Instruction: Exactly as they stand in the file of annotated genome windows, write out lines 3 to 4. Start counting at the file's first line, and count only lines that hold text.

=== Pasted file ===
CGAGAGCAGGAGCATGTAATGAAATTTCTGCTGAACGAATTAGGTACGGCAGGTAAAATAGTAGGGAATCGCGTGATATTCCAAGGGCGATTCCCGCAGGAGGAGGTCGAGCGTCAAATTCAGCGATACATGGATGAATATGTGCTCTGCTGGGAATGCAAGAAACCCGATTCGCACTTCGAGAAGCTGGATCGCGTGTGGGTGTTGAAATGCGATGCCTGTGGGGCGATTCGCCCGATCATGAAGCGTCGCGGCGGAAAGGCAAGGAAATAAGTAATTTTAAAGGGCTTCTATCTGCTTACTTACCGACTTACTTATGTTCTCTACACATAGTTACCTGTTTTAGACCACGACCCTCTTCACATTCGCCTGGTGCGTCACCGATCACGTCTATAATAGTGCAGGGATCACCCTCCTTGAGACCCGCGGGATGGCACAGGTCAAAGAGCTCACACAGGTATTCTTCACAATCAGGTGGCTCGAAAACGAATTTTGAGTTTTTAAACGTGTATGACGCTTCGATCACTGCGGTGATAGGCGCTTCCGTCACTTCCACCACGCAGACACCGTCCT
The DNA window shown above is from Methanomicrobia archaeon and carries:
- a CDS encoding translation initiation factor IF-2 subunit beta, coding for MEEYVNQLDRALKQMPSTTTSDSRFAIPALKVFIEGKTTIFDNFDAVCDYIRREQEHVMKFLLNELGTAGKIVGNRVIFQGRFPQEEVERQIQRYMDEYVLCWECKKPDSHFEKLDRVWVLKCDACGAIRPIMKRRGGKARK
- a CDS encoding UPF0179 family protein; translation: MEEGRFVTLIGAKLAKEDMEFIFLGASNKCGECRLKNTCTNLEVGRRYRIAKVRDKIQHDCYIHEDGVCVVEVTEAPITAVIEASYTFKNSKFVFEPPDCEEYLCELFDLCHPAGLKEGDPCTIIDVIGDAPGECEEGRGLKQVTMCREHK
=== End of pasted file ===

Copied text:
- a CDS encoding translation initiation factor IF-2 subunit beta, coding for MEEYVNQLDRALKQMPSTTTSDSRFAIPALKVFIEGKTTIFDNFDAVCDYIRREQEHVMKFLLNELGTAGKIVGNRVIFQGRFPQEEVERQIQRYMDEYVLCWECKKPDSHFEKLDRVWVLKCDACGAIRPIMKRRGGKARK
- a CDS encoding UPF0179 family protein; translation: MEEGRFVTLIGAKLAKEDMEFIFLGASNKCGECRLKNTCTNLEVGRRYRIAKVRDKIQHDCYIHEDGVCVVEVTEAPITAVIEASYTFKNSKFVFEPPDCEEYLCELFDLCHPAGLKEGDPCTIIDVIGDAPGECEEGRGLKQVTMCREHK